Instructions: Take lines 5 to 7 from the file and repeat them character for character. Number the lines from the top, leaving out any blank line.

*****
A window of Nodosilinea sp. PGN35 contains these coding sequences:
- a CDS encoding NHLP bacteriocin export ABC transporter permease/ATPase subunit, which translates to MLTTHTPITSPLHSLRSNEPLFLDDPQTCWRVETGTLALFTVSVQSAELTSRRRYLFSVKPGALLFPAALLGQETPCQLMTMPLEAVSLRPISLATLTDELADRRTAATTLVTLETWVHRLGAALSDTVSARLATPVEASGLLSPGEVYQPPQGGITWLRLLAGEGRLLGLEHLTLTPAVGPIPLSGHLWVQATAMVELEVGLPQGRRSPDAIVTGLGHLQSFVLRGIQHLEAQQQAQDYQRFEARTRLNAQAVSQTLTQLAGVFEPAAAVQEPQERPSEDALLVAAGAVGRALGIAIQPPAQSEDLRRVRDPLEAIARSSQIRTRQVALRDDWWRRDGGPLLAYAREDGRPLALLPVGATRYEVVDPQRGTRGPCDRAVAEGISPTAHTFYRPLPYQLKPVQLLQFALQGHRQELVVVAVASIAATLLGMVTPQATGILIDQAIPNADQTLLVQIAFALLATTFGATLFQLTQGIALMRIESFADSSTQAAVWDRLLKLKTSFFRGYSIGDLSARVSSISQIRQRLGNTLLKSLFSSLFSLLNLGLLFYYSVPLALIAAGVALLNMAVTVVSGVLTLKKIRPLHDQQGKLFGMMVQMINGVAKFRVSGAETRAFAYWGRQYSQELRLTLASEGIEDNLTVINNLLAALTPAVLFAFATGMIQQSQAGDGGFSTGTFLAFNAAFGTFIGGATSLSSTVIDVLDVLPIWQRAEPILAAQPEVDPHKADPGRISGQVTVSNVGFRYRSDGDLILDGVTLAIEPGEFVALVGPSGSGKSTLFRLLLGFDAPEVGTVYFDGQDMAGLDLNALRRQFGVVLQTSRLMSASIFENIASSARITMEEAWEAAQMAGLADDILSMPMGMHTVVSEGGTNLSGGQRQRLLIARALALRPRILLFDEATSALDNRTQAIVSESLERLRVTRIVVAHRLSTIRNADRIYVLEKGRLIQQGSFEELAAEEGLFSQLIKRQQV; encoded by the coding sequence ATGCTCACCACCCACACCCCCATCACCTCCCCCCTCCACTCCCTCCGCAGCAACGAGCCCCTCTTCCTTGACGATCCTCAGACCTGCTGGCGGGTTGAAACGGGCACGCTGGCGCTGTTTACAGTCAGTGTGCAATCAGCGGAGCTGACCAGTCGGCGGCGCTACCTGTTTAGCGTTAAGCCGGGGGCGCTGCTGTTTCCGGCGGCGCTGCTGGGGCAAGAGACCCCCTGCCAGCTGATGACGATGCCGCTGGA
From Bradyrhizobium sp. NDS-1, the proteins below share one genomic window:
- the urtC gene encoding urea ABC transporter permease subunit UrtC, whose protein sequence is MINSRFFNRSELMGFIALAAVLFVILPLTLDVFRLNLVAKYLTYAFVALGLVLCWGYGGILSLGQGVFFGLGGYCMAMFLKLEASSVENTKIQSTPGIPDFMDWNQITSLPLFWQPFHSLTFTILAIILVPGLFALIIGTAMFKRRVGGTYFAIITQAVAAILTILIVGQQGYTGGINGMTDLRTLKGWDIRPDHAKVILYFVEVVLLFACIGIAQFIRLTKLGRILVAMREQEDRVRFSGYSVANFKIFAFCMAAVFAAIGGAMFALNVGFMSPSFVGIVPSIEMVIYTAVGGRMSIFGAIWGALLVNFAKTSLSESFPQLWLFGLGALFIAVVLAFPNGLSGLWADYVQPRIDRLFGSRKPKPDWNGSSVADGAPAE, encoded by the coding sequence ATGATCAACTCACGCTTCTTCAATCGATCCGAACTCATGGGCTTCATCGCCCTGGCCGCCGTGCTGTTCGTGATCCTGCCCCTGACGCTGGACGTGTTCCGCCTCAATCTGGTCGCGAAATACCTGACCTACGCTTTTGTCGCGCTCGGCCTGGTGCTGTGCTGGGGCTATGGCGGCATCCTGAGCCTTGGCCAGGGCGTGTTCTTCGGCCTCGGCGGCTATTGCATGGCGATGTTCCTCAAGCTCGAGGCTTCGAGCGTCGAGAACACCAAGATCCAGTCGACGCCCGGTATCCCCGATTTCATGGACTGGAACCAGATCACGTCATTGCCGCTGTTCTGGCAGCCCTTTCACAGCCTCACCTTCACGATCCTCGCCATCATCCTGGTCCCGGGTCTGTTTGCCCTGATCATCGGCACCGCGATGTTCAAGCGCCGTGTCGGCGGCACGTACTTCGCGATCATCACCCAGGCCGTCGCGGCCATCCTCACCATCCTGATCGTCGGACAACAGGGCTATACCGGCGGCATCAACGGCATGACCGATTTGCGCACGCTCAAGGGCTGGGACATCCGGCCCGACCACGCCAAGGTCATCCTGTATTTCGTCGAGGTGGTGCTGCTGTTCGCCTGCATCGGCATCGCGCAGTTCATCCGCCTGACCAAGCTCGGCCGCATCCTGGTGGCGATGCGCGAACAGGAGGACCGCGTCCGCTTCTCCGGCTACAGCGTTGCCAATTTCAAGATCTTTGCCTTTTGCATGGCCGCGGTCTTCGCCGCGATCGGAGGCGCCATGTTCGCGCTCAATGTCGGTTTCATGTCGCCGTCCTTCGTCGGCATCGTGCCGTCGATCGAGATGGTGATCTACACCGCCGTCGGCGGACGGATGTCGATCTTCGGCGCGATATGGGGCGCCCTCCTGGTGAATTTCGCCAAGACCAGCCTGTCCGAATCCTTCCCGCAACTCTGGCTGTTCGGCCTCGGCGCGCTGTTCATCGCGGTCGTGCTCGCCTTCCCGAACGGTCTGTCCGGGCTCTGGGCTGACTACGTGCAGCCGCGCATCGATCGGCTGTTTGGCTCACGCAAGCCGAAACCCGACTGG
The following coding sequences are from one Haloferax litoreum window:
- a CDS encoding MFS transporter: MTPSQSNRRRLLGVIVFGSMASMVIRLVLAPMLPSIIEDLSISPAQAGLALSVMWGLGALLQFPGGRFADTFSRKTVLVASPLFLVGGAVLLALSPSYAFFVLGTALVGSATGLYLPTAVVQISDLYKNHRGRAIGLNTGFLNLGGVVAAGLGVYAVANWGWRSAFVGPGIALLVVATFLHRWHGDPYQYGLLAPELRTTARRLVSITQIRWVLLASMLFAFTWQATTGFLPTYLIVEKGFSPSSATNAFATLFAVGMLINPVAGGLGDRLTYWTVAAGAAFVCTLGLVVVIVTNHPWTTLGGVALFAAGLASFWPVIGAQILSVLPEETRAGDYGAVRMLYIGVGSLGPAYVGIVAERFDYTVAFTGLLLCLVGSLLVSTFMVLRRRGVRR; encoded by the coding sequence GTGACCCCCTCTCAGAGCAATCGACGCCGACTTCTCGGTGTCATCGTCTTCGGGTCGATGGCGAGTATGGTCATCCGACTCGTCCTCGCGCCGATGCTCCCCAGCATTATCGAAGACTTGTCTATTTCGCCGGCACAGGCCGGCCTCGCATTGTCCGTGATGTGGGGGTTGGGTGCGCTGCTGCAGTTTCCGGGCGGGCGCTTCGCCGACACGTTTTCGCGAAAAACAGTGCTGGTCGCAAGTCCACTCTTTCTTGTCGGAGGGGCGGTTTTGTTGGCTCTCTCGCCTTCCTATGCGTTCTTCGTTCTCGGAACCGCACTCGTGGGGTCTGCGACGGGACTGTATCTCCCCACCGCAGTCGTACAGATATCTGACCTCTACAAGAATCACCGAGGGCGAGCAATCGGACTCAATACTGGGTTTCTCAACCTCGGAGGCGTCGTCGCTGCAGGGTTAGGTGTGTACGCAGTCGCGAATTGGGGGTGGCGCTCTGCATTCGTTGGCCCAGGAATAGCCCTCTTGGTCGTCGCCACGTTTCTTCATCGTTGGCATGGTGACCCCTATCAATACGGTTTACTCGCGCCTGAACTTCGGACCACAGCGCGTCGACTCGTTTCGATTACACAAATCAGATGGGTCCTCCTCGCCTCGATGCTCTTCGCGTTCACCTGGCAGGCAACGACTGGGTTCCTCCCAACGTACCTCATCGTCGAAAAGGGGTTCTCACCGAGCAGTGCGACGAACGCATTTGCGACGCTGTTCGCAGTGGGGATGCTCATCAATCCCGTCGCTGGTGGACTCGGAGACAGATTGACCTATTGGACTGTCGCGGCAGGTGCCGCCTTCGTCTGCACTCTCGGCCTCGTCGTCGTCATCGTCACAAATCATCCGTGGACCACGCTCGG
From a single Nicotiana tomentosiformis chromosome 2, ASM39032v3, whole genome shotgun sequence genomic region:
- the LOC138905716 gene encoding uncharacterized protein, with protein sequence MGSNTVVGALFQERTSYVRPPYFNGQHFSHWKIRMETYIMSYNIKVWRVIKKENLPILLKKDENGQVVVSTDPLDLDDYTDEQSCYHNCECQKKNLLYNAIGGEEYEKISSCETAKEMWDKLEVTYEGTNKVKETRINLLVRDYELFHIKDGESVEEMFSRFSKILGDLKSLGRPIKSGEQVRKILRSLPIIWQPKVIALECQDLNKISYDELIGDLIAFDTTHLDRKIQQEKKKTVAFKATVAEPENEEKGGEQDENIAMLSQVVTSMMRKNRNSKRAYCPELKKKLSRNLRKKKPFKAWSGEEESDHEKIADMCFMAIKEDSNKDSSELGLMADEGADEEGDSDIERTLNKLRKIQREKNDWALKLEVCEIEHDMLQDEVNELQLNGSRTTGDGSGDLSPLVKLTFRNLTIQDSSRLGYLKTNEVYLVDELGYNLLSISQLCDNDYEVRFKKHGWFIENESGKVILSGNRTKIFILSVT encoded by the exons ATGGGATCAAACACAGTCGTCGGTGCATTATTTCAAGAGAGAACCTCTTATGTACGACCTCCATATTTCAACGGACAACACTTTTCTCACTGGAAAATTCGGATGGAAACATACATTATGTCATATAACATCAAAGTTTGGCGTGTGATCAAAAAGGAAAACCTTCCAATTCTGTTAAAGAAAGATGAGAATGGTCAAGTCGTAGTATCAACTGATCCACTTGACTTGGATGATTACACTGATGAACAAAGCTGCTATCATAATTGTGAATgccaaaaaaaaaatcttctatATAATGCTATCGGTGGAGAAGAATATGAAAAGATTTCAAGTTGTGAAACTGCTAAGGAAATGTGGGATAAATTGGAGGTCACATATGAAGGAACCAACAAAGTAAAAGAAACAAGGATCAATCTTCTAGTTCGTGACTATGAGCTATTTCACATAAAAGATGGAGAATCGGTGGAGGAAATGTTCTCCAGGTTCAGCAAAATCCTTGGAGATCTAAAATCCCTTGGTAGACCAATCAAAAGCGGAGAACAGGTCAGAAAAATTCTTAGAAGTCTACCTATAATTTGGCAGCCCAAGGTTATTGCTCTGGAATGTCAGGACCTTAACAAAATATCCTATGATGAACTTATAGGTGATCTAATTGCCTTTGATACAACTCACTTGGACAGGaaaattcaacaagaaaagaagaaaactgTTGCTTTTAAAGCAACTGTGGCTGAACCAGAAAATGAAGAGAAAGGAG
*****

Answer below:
The following coding sequences are from one Haloferax litoreum window:
- a CDS encoding MFS transporter: MTPSQSNRRRLLGVIVFGSMASMVIRLVLAPMLPSIIEDLSISPAQAGLALSVMWGLGALLQFPGGRFADTFSRKTVLVASPLFLVGGAVLLALSPSYAFFVLGTALVGSATGLYLPTAVVQISDLYKNHRGRAIGLNTGFLNLGGVVAAGLGVYAVANWGWRSAFVGPGIALLVVATFLHRWHGDPYQYGLLAPELRTTARRLVSITQIRWVLLASMLFAFTWQATTGFLPTYLIVEKGFSPSSATNAFATLFAVGMLINPVAGGLGDRLTYWTVAAGAAFVCTLGLVVVIVTNHPWTTLGGVALFAAGLASFWPVIGAQILSVLPEETRAGDYGAVRMLYIGVGSLGPAYVGIVAERFDYTVAFTGLLLCLVGSLLVSTFMVLRRRGVRR; encoded by the coding sequence GTGACCCCCTCTCAGAGCAATCGACGCCGACTTCTCGGTGTCATCGTCTTCGGGTCGATGGCGAGTATGGTCATCCGACTCGTCCTCGCGCCGATGCTCCCCAGCATTATCGAAGACTTGTCTATTTCGCCGGCACAGGCCGGCCTCGCATTGTCCGTGATGTGGGGGTTGGGTGCGCTGCTGCAGTTTCCGGGCGGGCGCTTCGCCGACACGTTTTCGCGAAAAACAGTGCTGGTCGCAAGTCCACTCTTTCTTGTCGGAGGGGCGGTTTTGTTGGCTCTCTCGCCTTCCTATGCGTTCTTCGTTCTCGGAACCGCACTCGTGGGGTCTGCGACGGGACTGTATCTCCCCACCGCAGTCGTACAGATATCTGACCTCTACAAGAATCACCGAGGGCGAGCAATCGGACTCAATACTGGGTTTCTCAACCTCGGAGGCGTCGTCGCTGCAGGGTTAGGTGTGTACGCAGTCGCGAATTGGGGGTGGCGCTCTGCATTCGTTGGCCCAGGAATAGCCCTCTTGGTCGTCGCCACGTTTCTTCATCGTTGGCATGGTGACCCCTATCAATACGGTTTACTCGCGCCTGAACTTCGGACCACAGCGCGTCGACTCGTTTCGATTACACAAATCAGATGGGTCCTCCTCGCCTCGATGCTCTTCGCGTTCACCTGGCAGGCAACGACTGGGTTCCTCCCAACGTACCTCATCGTCGAAAAGGGGTTCTCACCGAGCAGTGCGACGAACGCATTTGCGACGCTGTTCGCAGTGGGGATGCTCATCAATCCCGTCGCTGGTGGACTCGGAGACAGATTGACCTATTGGACTGTCGCGGCAGGTGCCGCCTTCGTCTGCACTCTCGGCCTCGTCGTCGTCATCGTCACAAATCATCCGTGGACCACGCTCGG
From a single Nicotiana tomentosiformis chromosome 2, ASM39032v3, whole genome shotgun sequence genomic region: